The Silk Road, often referred to as the backbone of history, was a nexus of trade routes that ran from Western China into the Middle East, through Persia and into the Mediterranean. The 5,000-mile route of the ancient Silk Road traveled through more than a dozen countries, crossing some of the most spectacular and inaccessible regions on earth. Sam will cover one of those countries in his presentation – Ancient Persia and modern Iran. He will share images of his journey along the Silk Road in Iran including Teheran, Shiraz, Isfahan, Yazd and Persepolis.More Details
Tashi Rabten was born in Amdo, Tibet in what is now Qinhai Province. He fled Tibet after the Tiananmen Square incident in 1989, crossing the Himalayas in winter to get to Nepal on an epic month-long trek that changed his life. He will describe meeting foreign climbing expeditions fully outfitted while he and his wife only had sweaters and hardly enough food to eat let alone ropes, jackets and other gear. They managed to evade Chinese military patrols and eventually arrived in Dharamsala, India. Determined to dedicate his life to helping the Tibetan people, he eventually came to America on a Fullbright Scholarship, and became a US citizen. He has earned both an MBA and a law degree to enable him to work on diplomatic endeavors.More Details
Nature-to-Medicine — Venoms of the Earth's deadliest animals, from the Sahara to the Pacific, from the Amazon to the Himalayas are the source of medicine's top life saving medications. They treat heart attack, heart failure, diabetes and other diseases. Join scientist and National Geographic Emerging Explorer Dr. Zoltan Takacs on real-life adventures into the most remote frontiers of the world in search of venoms, then watch how those venoms are turned into future leads for medicine with cutting-edge genomics. Be ready to ride camels, sleep in hammocks, and team up with exotic tribes. We'll tackle pirates and malaria, face elephants and crocodiles ― the only way of getting hold of nature's million-years-old blueprints for medicine.More Details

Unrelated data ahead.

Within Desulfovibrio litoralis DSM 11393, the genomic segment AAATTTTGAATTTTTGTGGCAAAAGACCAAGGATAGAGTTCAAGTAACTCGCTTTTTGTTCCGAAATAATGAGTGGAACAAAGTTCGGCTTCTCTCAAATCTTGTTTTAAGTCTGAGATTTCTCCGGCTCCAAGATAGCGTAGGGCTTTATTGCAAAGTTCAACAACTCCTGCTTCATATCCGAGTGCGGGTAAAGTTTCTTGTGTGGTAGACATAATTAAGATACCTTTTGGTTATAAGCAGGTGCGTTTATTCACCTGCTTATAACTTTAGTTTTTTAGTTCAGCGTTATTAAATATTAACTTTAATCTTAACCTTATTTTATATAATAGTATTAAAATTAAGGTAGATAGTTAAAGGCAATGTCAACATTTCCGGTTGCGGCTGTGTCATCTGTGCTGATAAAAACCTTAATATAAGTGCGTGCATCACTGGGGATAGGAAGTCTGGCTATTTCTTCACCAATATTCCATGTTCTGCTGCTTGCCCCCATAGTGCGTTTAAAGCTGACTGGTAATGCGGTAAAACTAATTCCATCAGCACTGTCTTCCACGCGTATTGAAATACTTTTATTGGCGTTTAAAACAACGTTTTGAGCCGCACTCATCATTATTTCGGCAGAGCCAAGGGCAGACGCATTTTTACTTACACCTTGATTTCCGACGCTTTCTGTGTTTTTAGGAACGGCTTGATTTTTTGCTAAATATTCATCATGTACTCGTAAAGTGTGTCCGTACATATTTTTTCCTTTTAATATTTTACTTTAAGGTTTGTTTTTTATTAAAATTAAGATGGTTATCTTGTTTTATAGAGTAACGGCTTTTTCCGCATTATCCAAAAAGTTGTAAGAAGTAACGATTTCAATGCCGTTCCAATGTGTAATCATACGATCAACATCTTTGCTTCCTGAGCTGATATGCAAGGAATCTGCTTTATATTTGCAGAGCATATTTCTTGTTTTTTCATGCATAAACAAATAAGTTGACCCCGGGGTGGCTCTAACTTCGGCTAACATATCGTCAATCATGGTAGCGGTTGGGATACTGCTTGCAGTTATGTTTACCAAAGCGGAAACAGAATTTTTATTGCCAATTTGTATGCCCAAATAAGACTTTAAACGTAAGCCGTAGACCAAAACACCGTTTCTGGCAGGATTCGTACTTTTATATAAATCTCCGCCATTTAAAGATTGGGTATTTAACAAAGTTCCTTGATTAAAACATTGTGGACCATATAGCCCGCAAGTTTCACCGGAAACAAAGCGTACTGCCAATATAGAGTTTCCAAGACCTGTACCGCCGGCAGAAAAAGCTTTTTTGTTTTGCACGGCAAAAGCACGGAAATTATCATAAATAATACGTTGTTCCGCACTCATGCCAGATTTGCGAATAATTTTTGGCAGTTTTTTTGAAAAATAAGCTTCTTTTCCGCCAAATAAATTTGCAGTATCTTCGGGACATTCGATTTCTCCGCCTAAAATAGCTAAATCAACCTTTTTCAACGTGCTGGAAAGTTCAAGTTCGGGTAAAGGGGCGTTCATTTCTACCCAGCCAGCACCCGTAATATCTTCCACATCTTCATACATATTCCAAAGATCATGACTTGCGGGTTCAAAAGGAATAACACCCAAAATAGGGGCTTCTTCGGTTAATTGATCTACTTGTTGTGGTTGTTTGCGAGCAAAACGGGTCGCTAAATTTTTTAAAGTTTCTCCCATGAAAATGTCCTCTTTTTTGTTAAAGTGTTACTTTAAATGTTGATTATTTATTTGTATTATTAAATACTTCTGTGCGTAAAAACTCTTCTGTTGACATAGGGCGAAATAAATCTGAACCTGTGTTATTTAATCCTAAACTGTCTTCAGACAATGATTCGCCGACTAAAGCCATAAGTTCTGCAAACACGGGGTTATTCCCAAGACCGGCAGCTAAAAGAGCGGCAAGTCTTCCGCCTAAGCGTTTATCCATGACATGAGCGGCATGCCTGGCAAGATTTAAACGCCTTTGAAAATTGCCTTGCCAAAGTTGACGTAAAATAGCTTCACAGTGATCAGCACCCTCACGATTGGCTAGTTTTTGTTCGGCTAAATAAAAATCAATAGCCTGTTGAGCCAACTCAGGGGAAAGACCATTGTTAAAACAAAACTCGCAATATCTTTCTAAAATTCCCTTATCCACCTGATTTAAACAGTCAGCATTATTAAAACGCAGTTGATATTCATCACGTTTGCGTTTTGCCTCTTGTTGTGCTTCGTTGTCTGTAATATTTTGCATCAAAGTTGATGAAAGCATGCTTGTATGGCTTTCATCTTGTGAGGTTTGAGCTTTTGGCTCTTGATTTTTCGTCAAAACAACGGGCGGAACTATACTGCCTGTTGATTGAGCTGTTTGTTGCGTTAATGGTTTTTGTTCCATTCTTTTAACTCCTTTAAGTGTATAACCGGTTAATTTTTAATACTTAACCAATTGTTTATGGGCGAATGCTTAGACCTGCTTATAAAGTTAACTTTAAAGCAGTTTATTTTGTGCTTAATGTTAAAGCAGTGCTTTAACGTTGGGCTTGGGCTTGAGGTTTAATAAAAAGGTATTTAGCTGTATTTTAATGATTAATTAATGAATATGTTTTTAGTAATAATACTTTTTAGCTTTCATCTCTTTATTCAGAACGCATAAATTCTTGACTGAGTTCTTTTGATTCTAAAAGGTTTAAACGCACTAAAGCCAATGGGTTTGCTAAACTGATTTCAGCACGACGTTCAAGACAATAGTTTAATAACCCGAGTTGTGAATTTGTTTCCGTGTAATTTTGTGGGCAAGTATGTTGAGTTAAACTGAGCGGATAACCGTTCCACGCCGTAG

Arabia Felix: on the trail of a forgotten explorer — In the 1930s, thanks to the exploits of Lowell Thomas and T E Lawrence of Arabia, the western world was obsessed with Arabia; the Rub Al Khali, or Empty Quarter, was considered the largest expanse of unexplored land outside of Antarctica. In 1932, English explorer Bertram Thomas addressed Explorers Club members on his successful crossing, a journey which is to be re-traced by small team of Arabs and an Englishman later in 2015. Mark Evans, Expedition Leader and international fellow of the club, will share with us stories of the original journey, and plans for the new, that begins in November 2015.More Details
Ansel & Ansel: Points of Inspiration — Yosemite National Park (circa 1916) ignited the passion of two of the most influential voices in the conservation movement. Only 22 years old, Ansel Hall rose through the ranks to become the first Chief Naturalist and Chief Forester for the newly formed National Park Service. The man who would become America’s iconic and most famous wilderness photographer, Ansel Adams, was only a teenager. “Points of Inspiration” is an account from the families of Ansel & Ansel and a tribute to their legacy of adventure, innovation, preservation, and interpretation of wild America.More Details